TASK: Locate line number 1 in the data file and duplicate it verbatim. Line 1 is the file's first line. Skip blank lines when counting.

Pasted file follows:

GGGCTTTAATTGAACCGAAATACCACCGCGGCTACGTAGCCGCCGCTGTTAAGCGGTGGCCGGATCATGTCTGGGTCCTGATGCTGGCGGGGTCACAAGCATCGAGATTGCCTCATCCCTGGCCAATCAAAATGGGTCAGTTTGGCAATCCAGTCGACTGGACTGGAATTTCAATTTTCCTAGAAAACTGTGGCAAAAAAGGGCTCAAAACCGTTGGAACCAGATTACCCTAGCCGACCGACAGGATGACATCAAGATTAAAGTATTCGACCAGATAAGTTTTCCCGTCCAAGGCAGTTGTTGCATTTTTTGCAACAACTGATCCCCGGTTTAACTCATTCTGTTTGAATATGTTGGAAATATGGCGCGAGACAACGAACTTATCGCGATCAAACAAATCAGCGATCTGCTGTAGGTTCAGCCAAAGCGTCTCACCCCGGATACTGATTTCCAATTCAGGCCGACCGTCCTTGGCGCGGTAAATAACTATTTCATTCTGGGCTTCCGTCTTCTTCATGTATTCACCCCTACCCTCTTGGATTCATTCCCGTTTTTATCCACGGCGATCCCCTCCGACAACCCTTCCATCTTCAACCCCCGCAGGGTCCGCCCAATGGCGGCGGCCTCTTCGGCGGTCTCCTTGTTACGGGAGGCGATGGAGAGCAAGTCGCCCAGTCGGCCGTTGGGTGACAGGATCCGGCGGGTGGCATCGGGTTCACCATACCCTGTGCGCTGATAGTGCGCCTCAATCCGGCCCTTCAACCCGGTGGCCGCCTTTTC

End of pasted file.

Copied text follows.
GGGCTTTAATTGAACCGAAATACCACCGCGGCTACGTAGCCGCCGCTGTTAAGCGGTGGCCGGATCATGTCTGGGTCCTGATGCTGGCGGGGTCACAAGCATCGAGATTGCCTCATCCCTGGCCAATCAAAATGGGTCAGTTTGGCAATCCAGTCGACTGGACTGGAATTTCAATTTTCCTAGAAAACTGTGGCAAAAAAGGGCTCAAAACCGTTGGAACCAGATTACCCTAGCCGACCGACAGGATGACATCAAGATTAAAGTATTCGACCAGATAAGTTTTCCCGTCCAAGGCAGTTGTTGCATTTTTTGCAACAACTGATCCCCGGTTTAACTCATTCTGTTTGAATATGTTGGAAATATGGCGCGAGACAACGAACTTATCGCGATCAAACAAATCAGCGATCTGCTGTAGGTTCAGCCAAAGCGTCTCACCCCGGATACTGATTTCCAATTCAGGCCGACCGTCCTTGGCGCGGTAAATAACTATTTCATTCTGGGCTTCCGTCTTCTTCATGTATTCACCCCTACCCTCTTGGATTCATTCCCGTTTTTATCCACGGCGATCCCCTCCGACAACCCTTCCATCTTCAACCCCCGCAGGGTCCGCCCAATGGCGGCGGCCTCTTCGGCGGTCTCCTTGTTACGGGAGGCGATGGAGAGCAAGTCGCCCAGTCGGCCGTTGGGTGACAGGATCCGGCGGGTGGCATCGGGTTCACCATACCCTGTGCGCTGATAGTGCGCCTCAATCCGGCCCTTCAACCCGGTGGCCGCCTTTTC